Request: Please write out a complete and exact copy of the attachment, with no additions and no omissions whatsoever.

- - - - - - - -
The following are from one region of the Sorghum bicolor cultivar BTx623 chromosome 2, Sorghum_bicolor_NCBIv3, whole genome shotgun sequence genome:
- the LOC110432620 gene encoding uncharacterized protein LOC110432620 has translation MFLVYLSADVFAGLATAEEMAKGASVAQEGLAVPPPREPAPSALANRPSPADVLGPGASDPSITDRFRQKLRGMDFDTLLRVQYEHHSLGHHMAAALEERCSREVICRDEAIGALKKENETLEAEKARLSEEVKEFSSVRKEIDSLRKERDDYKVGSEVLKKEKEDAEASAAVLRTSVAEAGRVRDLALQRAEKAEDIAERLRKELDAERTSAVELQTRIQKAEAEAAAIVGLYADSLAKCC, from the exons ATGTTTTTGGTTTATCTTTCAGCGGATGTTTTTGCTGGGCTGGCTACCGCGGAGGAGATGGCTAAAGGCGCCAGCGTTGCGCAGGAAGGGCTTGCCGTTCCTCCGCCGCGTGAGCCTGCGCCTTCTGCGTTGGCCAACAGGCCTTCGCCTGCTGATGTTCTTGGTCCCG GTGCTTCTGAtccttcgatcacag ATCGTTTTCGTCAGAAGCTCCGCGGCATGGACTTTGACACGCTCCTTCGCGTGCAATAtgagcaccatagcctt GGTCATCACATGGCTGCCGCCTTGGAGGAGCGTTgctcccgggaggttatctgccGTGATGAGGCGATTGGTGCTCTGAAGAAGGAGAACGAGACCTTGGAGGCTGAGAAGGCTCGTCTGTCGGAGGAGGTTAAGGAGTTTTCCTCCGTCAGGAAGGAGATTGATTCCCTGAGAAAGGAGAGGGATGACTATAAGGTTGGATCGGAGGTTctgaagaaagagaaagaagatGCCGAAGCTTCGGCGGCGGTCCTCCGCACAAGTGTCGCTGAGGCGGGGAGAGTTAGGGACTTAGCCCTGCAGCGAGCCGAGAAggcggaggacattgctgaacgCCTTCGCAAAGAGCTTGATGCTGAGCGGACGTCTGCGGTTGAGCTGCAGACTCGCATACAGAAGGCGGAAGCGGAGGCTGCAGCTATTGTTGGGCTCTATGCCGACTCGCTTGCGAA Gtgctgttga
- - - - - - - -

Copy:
The following are from one region of the Sorghum bicolor cultivar BTx623 chromosome 2, Sorghum_bicolor_NCBIv3, whole genome shotgun sequence genome:
- the LOC110432620 gene encoding uncharacterized protein LOC110432620 has translation MFLVYLSADVFAGLATAEEMAKGASVAQEGLAVPPPREPAPSALANRPSPADVLGPGASDPSITDRFRQKLRGMDFDTLLRVQYEHHSLGHHMAAALEERCSREVICRDEAIGALKKENETLEAEKARLSEEVKEFSSVRKEIDSLRKERDDYKVGSEVLKKEKEDAEASAAVLRTSVAEAGRVRDLALQRAEKAEDIAERLRKELDAERTSAVELQTRIQKAEAEAAAIVGLYADSLAKCC, from the exons ATGTTTTTGGTTTATCTTTCAGCGGATGTTTTTGCTGGGCTGGCTACCGCGGAGGAGATGGCTAAAGGCGCCAGCGTTGCGCAGGAAGGGCTTGCCGTTCCTCCGCCGCGTGAGCCTGCGCCTTCTGCGTTGGCCAACAGGCCTTCGCCTGCTGATGTTCTTGGTCCCG GTGCTTCTGAtccttcgatcacag ATCGTTTTCGTCAGAAGCTCCGCGGCATGGACTTTGACACGCTCCTTCGCGTGCAATAtgagcaccatagcctt GGTCATCACATGGCTGCCGCCTTGGAGGAGCGTTgctcccgggaggttatctgccGTGATGAGGCGATTGGTGCTCTGAAGAAGGAGAACGAGACCTTGGAGGCTGAGAAGGCTCGTCTGTCGGAGGAGGTTAAGGAGTTTTCCTCCGTCAGGAAGGAGATTGATTCCCTGAGAAAGGAGAGGGATGACTATAAGGTTGGATCGGAGGTTctgaagaaagagaaagaagatGCCGAAGCTTCGGCGGCGGTCCTCCGCACAAGTGTCGCTGAGGCGGGGAGAGTTAGGGACTTAGCCCTGCAGCGAGCCGAGAAggcggaggacattgctgaacgCCTTCGCAAAGAGCTTGATGCTGAGCGGACGTCTGCGGTTGAGCTGCAGACTCGCATACAGAAGGCGGAAGCGGAGGCTGCAGCTATTGTTGGGCTCTATGCCGACTCGCTTGCGAA Gtgctgttga